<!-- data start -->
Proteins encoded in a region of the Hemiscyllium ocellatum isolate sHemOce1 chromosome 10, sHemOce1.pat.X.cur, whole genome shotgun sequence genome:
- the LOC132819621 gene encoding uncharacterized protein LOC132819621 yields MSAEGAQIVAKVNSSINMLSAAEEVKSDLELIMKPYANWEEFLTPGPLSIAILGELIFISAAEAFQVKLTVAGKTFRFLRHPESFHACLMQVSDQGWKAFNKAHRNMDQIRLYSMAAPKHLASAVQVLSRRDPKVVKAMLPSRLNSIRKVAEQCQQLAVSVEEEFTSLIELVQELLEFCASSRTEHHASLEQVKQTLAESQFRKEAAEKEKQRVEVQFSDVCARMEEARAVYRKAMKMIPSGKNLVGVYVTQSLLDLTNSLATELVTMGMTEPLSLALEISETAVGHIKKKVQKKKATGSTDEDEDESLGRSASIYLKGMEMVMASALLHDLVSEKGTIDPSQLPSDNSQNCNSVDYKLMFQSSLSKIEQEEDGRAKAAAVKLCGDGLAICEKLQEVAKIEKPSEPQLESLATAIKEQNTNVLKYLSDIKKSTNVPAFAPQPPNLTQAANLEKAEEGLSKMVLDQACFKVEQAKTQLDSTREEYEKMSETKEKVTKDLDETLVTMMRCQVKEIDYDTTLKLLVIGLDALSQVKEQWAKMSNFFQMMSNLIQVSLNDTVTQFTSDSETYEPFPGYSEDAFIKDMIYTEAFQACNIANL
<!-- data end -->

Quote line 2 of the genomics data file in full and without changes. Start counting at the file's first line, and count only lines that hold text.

- the LOC132819621 gene encoding uncharacterized protein LOC132819621 yields MSAEGAQIVAKVNSSINMLSAAEEVKSDLELIMKPYANWEEFLTPGPLSIAILGELIFISAAEAFQVKLTVAGKTFRFLRHPESFHACLMQVSDQGWKAFNKAHRNMDQIRLYSMAAPKHLASAVQVLSRRDPKVVKAMLPSRLNSIRKVAEQCQQLAVSVEEEFTSLIELVQELLEFCASSRTEHHASLEQVKQTLAESQFRKEAAEKEKQRVEVQFSDVCARMEEARAVYRKAMKMIPSGKNLVGVYVTQSLLDLTNSLATELVTMGMTEPLSLALEISETAVGHIKKKVQKKKATGSTDEDEDESLGRSASIYLKGMEMVMASALLHDLVSEKGTIDPSQLPSDNSQNCNSVDYKLMFQSSLSKIEQEEDGRAKAAAVKLCGDGLAICEKLQEVAKIEKPSEPQLESLATAIKEQNTNVLKYLSDIKKSTNVPAFAPQPPNLTQAANLEKAEEGLSKMVLDQACFKVEQAKTQLDSTREEYEKMSETKEKVTKDLDETLVTMMRCQVKEIDYDTTLKLLVIGLDALSQVKEQWAKMSNFFQMMSNLIQVSLNDTVTQFTSDSETYEPFPGYSEDAFIKDMIYTEAFQACNIANL